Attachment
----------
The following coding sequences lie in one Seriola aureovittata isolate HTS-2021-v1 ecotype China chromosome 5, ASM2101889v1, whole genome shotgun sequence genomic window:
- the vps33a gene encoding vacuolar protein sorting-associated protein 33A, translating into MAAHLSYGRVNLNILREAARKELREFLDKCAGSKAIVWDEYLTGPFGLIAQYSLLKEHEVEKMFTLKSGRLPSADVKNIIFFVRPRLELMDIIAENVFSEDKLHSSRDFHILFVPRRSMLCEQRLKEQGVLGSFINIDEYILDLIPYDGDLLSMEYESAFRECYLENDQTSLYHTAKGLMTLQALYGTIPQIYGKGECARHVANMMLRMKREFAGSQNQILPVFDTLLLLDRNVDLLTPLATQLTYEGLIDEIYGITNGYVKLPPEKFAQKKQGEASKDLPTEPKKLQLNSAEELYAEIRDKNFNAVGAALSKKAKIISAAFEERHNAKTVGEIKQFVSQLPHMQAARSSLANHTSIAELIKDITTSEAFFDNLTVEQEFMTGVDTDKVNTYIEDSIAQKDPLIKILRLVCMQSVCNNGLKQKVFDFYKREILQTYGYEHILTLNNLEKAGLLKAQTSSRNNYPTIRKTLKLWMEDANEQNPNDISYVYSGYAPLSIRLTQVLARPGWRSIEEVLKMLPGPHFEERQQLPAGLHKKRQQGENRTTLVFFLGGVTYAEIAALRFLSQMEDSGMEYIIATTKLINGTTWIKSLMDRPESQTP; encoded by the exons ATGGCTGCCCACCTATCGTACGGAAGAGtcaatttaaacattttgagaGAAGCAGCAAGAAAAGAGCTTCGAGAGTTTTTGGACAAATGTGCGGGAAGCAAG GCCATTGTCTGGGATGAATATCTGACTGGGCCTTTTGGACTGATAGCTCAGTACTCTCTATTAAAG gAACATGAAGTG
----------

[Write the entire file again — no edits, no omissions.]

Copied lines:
The following coding sequences lie in one Seriola aureovittata isolate HTS-2021-v1 ecotype China chromosome 5, ASM2101889v1, whole genome shotgun sequence genomic window:
- the vps33a gene encoding vacuolar protein sorting-associated protein 33A, translating into MAAHLSYGRVNLNILREAARKELREFLDKCAGSKAIVWDEYLTGPFGLIAQYSLLKEHEVEKMFTLKSGRLPSADVKNIIFFVRPRLELMDIIAENVFSEDKLHSSRDFHILFVPRRSMLCEQRLKEQGVLGSFINIDEYILDLIPYDGDLLSMEYESAFRECYLENDQTSLYHTAKGLMTLQALYGTIPQIYGKGECARHVANMMLRMKREFAGSQNQILPVFDTLLLLDRNVDLLTPLATQLTYEGLIDEIYGITNGYVKLPPEKFAQKKQGEASKDLPTEPKKLQLNSAEELYAEIRDKNFNAVGAALSKKAKIISAAFEERHNAKTVGEIKQFVSQLPHMQAARSSLANHTSIAELIKDITTSEAFFDNLTVEQEFMTGVDTDKVNTYIEDSIAQKDPLIKILRLVCMQSVCNNGLKQKVFDFYKREILQTYGYEHILTLNNLEKAGLLKAQTSSRNNYPTIRKTLKLWMEDANEQNPNDISYVYSGYAPLSIRLTQVLARPGWRSIEEVLKMLPGPHFEERQQLPAGLHKKRQQGENRTTLVFFLGGVTYAEIAALRFLSQMEDSGMEYIIATTKLINGTTWIKSLMDRPESQTP; encoded by the exons ATGGCTGCCCACCTATCGTACGGAAGAGtcaatttaaacattttgagaGAAGCAGCAAGAAAAGAGCTTCGAGAGTTTTTGGACAAATGTGCGGGAAGCAAG GCCATTGTCTGGGATGAATATCTGACTGGGCCTTTTGGACTGATAGCTCAGTACTCTCTATTAAAG gAACATGAAGTG